“It’s hypocrisy to claim the crisis took us by surprise. EU governments knew their loose fiscal policies, coupled with administrative corruption and black markets on the ground will inevitably lead Greece and others to the edge of the cliff – and they did nothing to prevent it.”
That’s what researchers pointed out while presenting in Sofia their in-depth survey on the expansion of illegal economic activities in the bloc over the past decade.
Instead of boosting EU Stability Fund to 1 trillion euros, officials should have curbed shady economic practices to which EU loses up to 2 trillion euros annually, experts believe. They say, the combination of tougher austerity measures and eroding social security is a devastating burden for ordinary citizens.
Premier Borisov realizes this, and that’s why he opposes small and poor countries like Bulgaria to contribute to saving bigger and richer economies which have gone out of control. He calls the Eurozone “union of debt”, and says Bulgaria will only lose by joining it.
The lack of such discipline has led to the flourishing of illegal trade of everything – from alcohol and cigarettes, glasses and prescription-only medicine, which are harmful not only to national GDP, but more importantly – to people’s health – to clothing, food, equipment, utilities – with doubtful origin and no taxes paid.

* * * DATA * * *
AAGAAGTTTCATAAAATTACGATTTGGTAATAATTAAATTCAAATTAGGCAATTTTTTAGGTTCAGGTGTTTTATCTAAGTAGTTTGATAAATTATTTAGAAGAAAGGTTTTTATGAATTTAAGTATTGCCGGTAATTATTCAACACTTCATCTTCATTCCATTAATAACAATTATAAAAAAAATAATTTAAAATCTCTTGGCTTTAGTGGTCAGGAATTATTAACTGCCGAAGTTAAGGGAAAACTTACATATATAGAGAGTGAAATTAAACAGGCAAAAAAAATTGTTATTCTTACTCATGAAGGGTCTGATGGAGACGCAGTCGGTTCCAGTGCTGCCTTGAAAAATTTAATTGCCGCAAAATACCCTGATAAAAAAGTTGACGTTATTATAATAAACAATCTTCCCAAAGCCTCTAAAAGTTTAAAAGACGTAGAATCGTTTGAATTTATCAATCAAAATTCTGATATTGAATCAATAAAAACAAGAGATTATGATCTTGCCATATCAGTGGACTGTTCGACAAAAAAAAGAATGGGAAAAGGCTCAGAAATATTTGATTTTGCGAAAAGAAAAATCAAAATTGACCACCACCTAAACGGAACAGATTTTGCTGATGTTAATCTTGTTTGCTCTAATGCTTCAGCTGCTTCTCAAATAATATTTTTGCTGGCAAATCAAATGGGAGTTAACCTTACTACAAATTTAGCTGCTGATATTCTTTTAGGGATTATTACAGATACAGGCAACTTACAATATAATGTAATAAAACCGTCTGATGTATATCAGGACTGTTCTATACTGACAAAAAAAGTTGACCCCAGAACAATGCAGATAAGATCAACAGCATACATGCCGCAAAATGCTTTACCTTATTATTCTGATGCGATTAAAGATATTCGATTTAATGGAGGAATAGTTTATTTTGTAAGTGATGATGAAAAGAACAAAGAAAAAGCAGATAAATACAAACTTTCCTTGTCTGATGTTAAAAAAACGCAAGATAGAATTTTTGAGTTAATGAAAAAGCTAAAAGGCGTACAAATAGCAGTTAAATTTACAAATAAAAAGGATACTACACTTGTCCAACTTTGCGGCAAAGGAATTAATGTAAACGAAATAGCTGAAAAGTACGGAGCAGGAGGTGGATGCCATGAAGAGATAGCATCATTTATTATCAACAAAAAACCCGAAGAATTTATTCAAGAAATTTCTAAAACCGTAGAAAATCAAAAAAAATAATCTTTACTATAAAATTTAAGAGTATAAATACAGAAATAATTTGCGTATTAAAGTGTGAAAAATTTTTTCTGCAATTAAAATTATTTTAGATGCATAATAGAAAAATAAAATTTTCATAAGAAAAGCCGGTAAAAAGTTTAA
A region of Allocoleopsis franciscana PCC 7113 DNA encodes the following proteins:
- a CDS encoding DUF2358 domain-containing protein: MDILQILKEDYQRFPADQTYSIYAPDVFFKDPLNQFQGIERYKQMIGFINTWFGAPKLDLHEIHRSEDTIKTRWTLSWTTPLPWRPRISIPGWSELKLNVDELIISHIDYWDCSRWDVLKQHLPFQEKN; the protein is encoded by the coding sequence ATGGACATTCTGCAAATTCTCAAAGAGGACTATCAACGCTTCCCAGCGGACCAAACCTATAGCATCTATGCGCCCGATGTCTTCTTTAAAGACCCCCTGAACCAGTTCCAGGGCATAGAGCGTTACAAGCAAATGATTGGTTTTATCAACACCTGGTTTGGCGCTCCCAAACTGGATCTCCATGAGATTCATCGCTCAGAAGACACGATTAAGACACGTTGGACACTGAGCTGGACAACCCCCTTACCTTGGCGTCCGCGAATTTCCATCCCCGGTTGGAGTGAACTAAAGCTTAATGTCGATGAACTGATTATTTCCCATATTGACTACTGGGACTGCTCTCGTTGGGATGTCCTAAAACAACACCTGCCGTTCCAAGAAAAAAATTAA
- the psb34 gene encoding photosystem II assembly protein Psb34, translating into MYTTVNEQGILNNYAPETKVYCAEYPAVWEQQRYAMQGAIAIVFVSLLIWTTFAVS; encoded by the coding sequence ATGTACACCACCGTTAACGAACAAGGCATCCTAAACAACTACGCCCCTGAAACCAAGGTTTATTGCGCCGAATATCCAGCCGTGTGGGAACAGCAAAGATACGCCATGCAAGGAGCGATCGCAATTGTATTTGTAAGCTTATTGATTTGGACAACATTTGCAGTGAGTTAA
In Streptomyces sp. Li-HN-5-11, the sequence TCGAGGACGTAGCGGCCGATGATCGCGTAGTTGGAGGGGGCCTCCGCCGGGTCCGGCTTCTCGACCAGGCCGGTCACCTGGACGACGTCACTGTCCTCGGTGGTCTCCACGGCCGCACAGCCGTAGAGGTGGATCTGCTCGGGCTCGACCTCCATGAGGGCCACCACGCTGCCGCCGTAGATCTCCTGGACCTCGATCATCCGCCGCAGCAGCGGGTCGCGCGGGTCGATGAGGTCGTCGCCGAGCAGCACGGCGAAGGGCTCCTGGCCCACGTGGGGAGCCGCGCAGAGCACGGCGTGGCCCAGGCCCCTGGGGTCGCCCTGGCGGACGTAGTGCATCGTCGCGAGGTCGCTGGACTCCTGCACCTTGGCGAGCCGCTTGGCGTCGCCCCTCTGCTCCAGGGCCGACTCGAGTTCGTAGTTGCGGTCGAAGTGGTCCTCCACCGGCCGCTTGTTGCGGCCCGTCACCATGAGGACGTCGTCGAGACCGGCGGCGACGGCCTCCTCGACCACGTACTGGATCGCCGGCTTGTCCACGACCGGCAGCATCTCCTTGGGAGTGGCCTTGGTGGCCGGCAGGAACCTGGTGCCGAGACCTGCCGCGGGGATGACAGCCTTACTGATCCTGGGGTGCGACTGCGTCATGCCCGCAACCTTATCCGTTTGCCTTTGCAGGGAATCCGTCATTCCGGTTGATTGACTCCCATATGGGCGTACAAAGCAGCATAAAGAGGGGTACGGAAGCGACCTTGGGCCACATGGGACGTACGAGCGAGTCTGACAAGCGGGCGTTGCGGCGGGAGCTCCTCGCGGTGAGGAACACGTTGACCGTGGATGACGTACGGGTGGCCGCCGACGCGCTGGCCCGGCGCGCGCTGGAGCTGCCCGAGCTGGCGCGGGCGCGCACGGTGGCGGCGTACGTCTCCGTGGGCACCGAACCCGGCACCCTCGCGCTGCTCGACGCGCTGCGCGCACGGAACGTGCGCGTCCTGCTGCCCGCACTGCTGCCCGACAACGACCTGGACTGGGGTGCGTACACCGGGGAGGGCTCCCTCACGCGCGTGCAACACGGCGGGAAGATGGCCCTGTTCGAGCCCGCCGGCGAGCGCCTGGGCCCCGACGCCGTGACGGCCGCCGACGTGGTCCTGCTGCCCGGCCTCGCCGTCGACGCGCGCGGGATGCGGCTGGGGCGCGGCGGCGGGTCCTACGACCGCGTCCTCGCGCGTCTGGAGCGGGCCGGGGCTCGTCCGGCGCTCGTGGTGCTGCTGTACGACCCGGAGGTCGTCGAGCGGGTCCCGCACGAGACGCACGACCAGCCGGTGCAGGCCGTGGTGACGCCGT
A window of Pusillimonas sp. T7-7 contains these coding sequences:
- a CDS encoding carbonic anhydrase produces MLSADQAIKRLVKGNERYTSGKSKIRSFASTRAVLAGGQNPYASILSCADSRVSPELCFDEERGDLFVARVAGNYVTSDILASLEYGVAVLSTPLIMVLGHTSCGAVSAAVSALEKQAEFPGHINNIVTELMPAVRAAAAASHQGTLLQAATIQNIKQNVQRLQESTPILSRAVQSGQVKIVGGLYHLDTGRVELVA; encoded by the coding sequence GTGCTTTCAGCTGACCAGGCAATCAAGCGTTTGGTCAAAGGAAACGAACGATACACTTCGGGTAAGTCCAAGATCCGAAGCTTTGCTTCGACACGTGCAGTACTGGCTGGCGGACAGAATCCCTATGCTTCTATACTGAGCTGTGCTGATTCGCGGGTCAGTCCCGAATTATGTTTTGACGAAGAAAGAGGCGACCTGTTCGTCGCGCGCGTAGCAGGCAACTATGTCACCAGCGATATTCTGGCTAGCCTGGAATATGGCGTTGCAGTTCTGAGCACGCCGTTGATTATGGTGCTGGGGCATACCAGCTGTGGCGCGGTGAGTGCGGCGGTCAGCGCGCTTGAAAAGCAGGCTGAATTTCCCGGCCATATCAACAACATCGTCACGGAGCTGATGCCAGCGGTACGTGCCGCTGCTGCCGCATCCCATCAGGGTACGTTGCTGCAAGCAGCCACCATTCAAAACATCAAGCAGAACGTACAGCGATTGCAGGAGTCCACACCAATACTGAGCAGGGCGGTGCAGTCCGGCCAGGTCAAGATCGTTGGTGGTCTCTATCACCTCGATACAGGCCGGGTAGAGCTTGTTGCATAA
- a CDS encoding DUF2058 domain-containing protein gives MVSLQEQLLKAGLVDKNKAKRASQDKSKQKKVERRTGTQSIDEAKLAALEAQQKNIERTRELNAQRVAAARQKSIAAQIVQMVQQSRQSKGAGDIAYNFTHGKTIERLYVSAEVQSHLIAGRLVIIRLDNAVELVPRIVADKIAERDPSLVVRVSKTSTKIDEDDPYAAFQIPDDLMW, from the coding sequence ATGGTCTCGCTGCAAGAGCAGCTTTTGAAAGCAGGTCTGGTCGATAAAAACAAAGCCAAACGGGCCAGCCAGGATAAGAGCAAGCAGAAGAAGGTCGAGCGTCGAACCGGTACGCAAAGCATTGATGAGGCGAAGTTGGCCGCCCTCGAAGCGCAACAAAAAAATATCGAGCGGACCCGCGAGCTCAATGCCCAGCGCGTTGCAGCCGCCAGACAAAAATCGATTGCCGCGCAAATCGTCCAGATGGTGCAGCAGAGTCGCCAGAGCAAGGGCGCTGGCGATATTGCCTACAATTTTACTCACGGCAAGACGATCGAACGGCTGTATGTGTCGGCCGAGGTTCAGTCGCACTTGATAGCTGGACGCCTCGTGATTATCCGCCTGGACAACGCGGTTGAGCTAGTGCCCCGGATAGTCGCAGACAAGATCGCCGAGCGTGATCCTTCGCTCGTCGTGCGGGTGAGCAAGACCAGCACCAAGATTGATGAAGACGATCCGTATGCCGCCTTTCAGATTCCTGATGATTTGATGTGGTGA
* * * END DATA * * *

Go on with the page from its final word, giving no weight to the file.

Here we are, at one of the most infamous places for illegal trading in downtown Sofia. It’s called “Zhenski Pazar”, or Women’s market.
Even Tiery from Paris has heard of it, and has come to see it personally.
And it’s not hard to find it. In a country which produces 30% of EU national GDP and is the least competitive state in the bloc, people are paid 6 times less than EU average and alternative markets like this are growing by the hour. The result – Bulgaria’s share of gray economy accounts for nearly 40% of GDP, the highest in the EU.